Advocates for expanding Arlington’s tree canopy say they will take a “deep dive” into the recently issued rationale by county officials why a much-loved tree was allowed to be removed for redevelopment.
County Manager Mark Schwartz has released a four-page letter that essentially backs up previous government contentions that Arlington officials found no legal or practical ways to prevent removal of a dawn redwood in the 3200 block of North Ohio Street when a residential parcel was subdivided for new homes.
Logistical issues associated with the redevelopment “could not be overcome in order to protect and preserve the tree,” Schwartz concluded.
The Arlington Tree Action Group (ATAG), which pushed for the written explanation, says it will study both the legal and logistical rationales offered by the county government to see if they hold water.
“ATAG sees this decision as about more than one tree,” the organization said in a statement. “It is about precedent.”
The property in question is located in a resource-protection area (RPA) under Virginia’s 1988 Chesapeake Bay Preservation Act and a related 1992 ordinance enacted by the County Board. While Virginia law generally gives landowners significant rights in redeveloping their land, properties within an RPA do have to conform with some additional regulations.
The county government’s arborist ultimately decided that, in this case, there were too many factors – ranging from the location of underground utilities to the site’s grading – suggesting that even if the tree could be saved, its root structure was likely to be impacted enough to doom the tree.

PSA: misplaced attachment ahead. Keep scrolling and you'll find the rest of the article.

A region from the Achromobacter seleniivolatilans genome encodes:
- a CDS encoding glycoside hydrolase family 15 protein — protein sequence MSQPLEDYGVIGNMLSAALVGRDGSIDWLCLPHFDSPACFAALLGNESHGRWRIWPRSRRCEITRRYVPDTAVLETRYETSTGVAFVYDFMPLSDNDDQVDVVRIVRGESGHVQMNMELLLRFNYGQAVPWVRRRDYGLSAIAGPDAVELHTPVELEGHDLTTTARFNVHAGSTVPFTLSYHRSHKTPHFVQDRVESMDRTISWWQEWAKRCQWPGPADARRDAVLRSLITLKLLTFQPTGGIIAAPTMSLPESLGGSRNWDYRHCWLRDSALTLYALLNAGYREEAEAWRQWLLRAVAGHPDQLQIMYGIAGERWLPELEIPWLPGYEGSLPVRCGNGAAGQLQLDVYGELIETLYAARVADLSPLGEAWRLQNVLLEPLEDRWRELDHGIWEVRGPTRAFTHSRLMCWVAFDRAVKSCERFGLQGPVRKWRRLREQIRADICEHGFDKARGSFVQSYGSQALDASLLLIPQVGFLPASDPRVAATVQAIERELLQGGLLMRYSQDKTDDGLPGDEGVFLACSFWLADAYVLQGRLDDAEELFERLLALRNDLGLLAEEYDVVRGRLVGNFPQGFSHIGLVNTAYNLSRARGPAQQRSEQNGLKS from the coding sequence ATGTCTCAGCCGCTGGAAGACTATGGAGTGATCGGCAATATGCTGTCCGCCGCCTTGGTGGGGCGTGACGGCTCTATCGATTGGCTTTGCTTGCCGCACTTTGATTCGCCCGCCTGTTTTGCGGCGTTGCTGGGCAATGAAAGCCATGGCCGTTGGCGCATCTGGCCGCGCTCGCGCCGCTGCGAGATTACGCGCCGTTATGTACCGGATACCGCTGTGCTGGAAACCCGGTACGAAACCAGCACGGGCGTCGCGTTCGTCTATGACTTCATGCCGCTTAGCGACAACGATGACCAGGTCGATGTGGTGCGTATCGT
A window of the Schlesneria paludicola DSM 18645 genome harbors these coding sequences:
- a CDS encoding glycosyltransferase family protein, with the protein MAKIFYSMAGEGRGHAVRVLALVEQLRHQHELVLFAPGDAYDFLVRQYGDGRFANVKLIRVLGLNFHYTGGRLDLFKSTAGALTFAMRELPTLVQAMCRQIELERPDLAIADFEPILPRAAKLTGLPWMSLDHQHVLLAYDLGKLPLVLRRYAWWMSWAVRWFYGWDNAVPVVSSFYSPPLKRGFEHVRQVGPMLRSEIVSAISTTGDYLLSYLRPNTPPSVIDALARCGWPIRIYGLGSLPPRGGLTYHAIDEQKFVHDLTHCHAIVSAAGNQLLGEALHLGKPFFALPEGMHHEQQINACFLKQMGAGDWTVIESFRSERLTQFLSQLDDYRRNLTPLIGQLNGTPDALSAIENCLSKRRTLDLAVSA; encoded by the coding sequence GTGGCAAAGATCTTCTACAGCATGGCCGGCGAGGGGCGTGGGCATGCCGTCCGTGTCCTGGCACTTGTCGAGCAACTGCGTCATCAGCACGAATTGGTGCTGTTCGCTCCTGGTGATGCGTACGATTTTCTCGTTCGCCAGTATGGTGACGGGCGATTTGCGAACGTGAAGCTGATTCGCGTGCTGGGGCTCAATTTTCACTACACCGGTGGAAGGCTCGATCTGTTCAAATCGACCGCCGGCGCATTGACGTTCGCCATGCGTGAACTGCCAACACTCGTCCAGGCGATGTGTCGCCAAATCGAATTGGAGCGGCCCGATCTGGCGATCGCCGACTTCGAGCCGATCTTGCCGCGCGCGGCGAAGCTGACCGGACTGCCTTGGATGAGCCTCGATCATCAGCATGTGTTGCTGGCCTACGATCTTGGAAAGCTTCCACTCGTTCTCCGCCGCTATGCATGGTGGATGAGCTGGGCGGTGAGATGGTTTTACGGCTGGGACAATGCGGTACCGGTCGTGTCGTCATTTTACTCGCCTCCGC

Negotiations between the county government and developer of the parcel looked at ways to alter the footprint of development, but could not work out a proposal that wouldn’t “result in significant damage to the critical root system of the tree,” Schwartz’s report said.
The report was released May 31, meeting Schwartz’s statement of more than a month before that it likely would be made public before the start of June. ATAG officials say they are planning to discuss the report with outside groups, and also plan to meet with government staff to “discuss the memo in greater detail.”
“It’s vital to explore how the way Arlington implements the Bay Act differs from other jurisdictions in the state,” the organization said in a statement.
For much of 2018, ATAG and other environmental activists tussled with County Board members on tree-related issues, including an ongoing – and largely inconclusive – back and forth over whether the county’s tree canopy had been rising or falling in recent years.
Democratic County Board members pointed a finger of blame at the Republican-controlled General Assembly for not giving localities more power to control development, but the activists were largely dismissive of that excuse, saying Arlington officials simply would not take an aggressive stance on tree preservation.
In addition to rules pertaining to parcels sitting in resource-protection areas, some protections are afforded to trees located in Arlington’s local historic zones. Removal of any tree 15 inches or more in diameter in one of the historic districts must receive approval from the Historical Affairs and Landmark Review Board. But many Arlington communities lie outside historic districts, so those rules do not apply.